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Market Analysis: Jamey Kohake

posted on January 7, 2012


Market Analysis: Jamey Kohake

Pearson: Well, Jamey, some big moves. Big moves in crude oil. A lot of concern about what's happening in Iran. Gold coming back up again. It looks like it's kind of a risk-on environment again for the commodities.

Kohake: That is right. A lot of uncertain area, again, overseas. We saw Iran some saber rattling again this week, and that pushed gold up about a $2-$3 rally earlier this week. We're back north of 100 in the nearby crude contract. Supplies are up. Demand is down. These prices fundamentally aren't justified right now, but there's a lot of risk premium, like you were saying, in these markets right now. What I've been doing is spreading crude with options, selling deep out of the money calls, 115 strike and selling like some $82 March puts, and just thinking crude will stay between those numbers. For right now the $101-$102 crude fundamentally is not justified.

Pearson: And of course, the strengthening dollar is also playing a role. Where do you see the dollar headed?

Kohake: I think the dollar is supported right out. What do you know, Greece back in the news this week, it's been a while since we've heard Greece, and they're back.

Pearson: What a joy it's been.

Kohake: Exactly. Italian banks back in the news. The euro tanked. The dollar rallied off that. I think if you are a currency trader, you stay longer dollar, as long as you stay above 80, you stay short the euro. As long as you're below 130-- and I think that's a longer term trade --that is going to be a winner.

Pearson: One of our viewers from Canada was wondering about the impact of the dollar and putting a lid on commodity prices. What's your thought on that?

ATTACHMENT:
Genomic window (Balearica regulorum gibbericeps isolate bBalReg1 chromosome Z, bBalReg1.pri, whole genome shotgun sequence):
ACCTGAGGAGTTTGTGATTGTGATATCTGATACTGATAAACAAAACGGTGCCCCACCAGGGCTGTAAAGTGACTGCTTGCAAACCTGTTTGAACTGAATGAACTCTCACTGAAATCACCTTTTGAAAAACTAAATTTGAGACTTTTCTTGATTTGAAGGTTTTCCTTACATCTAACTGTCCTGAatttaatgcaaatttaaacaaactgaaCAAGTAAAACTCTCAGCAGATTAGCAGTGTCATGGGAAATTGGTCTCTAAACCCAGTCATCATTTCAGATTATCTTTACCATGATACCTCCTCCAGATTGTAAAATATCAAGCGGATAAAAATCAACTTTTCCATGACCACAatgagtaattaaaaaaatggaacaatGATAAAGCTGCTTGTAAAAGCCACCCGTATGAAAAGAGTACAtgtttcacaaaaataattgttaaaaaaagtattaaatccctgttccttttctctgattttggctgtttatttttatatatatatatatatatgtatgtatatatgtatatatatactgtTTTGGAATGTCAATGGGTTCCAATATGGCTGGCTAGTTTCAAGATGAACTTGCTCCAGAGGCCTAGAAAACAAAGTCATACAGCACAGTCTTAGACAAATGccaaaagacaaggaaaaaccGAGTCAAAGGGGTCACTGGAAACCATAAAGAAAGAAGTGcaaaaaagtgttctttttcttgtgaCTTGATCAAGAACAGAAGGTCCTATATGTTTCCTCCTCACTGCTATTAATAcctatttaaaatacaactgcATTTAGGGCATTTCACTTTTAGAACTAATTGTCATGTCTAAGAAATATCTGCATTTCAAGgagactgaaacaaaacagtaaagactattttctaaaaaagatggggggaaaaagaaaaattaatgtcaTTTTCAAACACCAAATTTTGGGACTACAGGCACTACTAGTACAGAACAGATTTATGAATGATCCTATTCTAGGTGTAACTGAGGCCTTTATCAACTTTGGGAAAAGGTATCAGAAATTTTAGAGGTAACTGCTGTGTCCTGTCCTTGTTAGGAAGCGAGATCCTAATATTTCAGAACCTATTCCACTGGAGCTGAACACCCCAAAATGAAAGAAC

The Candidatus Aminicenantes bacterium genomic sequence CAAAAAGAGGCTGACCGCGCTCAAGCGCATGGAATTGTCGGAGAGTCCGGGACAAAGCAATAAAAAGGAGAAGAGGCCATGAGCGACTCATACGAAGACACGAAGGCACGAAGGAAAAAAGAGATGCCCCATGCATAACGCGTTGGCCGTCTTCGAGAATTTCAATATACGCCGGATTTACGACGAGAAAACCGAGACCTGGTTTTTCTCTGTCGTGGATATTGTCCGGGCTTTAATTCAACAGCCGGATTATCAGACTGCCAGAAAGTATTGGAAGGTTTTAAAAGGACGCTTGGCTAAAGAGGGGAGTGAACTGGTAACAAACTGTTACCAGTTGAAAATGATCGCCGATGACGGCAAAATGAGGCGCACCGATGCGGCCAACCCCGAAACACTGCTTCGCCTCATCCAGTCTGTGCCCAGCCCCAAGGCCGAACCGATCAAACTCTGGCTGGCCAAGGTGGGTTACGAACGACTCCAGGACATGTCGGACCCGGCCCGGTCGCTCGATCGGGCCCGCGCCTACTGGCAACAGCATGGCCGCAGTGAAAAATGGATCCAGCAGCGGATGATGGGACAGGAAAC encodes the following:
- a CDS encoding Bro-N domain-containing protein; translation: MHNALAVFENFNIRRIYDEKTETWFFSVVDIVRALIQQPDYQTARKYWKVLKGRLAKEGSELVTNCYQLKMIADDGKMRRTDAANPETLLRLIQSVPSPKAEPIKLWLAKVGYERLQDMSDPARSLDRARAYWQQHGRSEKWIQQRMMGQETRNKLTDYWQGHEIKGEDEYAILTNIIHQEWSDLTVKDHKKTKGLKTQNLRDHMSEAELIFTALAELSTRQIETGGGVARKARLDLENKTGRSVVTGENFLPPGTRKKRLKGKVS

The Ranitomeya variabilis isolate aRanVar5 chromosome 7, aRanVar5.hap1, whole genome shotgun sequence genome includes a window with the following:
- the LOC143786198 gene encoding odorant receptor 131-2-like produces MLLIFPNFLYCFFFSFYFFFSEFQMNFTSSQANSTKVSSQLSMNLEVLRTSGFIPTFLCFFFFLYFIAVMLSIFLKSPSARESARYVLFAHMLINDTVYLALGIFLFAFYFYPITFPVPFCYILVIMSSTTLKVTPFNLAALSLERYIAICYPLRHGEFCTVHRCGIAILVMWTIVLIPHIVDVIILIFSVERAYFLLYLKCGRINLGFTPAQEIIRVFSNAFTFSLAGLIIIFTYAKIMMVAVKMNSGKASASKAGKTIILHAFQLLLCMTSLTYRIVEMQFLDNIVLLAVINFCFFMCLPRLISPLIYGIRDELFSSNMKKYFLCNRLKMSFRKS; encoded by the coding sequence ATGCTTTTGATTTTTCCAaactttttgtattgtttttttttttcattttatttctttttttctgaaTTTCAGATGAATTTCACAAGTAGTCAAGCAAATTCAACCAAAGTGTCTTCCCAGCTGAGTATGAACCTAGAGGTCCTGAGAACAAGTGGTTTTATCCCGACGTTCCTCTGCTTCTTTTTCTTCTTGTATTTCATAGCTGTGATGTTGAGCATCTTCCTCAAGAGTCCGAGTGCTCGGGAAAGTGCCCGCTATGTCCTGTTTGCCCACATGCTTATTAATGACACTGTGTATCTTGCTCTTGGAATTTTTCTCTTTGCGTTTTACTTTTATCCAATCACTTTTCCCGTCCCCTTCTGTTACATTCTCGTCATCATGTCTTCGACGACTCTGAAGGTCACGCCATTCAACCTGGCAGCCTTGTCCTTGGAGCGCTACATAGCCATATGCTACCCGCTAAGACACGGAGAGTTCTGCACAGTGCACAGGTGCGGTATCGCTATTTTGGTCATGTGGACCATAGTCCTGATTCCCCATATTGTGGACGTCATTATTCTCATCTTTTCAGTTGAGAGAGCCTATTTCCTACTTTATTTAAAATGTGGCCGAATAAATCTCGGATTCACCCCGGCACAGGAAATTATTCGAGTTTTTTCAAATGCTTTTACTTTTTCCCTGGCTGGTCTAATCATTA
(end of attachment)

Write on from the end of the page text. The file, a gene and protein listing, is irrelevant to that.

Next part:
Kohake: I think it's a trend to watch. I think it's very, very likely that it could happen where the dollar creeps back to 83, 84.the euro down to 124, 125, and that keeps a lot of the fund money sidelined.

Pearson: And that fund money, could help us out some. Let's talk specifics. Let's talk about the wheat market and what you see happening there. I was down in Texas. I was looking at some of the wheat crop, not looking good. There's been no break in the drought really down there to any great extent. So the U.S. wheat crop in the main grain belts looks pretty tough.

Kohake: Right, there's no snow coverage either, and the hard red winter wheat, like you were saying, the drought from roughly Wichita clear up to Minneapolis, stretching through there. Wheat right now is a follower of corn. It doesn't have much going for it at all right now. Exports are slow. We're still losing business coming out of the Baltic Sea area. For the report coming up this coming Thursday, I'm looking for the numbers to be a little bit supportive and looking to see more short covering. But I think short-term still sell rallies in wheat up around 6 1/2 is where I like to be short at.

Pearson: The USDA Report is coming out on Thursday. It will be the final look at 2011. We'll kind of see where we're headed as we go to 2012 in terms of carryout. Globally plenty of wheat.